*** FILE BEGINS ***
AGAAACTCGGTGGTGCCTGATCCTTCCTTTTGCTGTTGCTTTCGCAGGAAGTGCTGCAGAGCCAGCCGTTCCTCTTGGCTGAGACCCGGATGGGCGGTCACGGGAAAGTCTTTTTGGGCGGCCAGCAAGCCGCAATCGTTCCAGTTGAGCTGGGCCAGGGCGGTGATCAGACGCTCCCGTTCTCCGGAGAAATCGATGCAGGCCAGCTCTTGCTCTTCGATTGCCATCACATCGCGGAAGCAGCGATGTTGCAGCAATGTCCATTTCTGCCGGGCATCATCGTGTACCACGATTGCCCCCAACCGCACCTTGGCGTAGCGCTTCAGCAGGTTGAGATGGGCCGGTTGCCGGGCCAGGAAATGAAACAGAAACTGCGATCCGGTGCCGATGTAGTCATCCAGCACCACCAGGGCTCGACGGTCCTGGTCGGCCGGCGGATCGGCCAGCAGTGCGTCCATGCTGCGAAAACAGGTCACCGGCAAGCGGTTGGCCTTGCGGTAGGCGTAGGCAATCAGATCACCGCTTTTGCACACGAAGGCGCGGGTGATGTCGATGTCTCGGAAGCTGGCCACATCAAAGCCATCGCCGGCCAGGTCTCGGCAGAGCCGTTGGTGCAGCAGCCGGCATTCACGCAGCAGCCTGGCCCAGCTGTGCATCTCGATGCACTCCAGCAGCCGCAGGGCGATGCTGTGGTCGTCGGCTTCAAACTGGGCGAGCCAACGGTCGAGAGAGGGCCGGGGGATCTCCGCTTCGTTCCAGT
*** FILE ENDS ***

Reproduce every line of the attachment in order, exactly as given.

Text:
AGAAACTCGGTGGTGCCTGATCCTTCCTTTTGCTGTTGCTTTCGCAGGAAGTGCTGCAGAGCCAGCCGTTCCTCTTGGCTGAGACCCGGATGGGCGGTCACGGGAAAGTCTTTTTGGGCGGCCAGCAAGCCGCAATCGTTCCAGTTGAGCTGGGCCAGGGCGGTGATCAGACGCTCCCGTTCTCCGGAGAAATCGATGCAGGCCAGCTCTTGCTCTTCGATTGCCATCACATCGCGGAAGCAGCGATGTTGCAGCAATGTCCATTTCTGCCGGGCATCATCGTGTACCACGATTGCCCCCAACCGCACCTTGGCGTAGCGCTTCAGCAGGTTGAGATGGGCCGGTTGCCGGGCCAGGAAATGAAACAGAAACTGCGATCCGGTGCCGATGTAGTCATCCAGCACCACCAGGGCTCGACGGTCCTGGTCGGCCGGCGGATCGGCCAGCAGTGCGTCCATGCTGCGAAAACAGGTCACCGGCAAGCGGTTGGCCTTGCGGTAGGCGTAGGCAATCAGATCACCGCTTTTGCACACGAAGGCGCGGGTGATGTCGATGTCTCGGAAGCTGGCCACATCAAAGCCATCGCCGGCCAGGTCTCGGCAGAGCCGTTGGTGCAGCAGCCGGCATTCACGCAGCAGCCTGGCCCAGCTGTGCATCTCGATGCACTCCAGCAGCCGCAGGGCGATGCTGTGGTCGTCGGCTTCAAACTGGGCGAGCCAACGGTCGAGAGAGGGCCGGGGGATCTCCGCTTCGTTCCAGT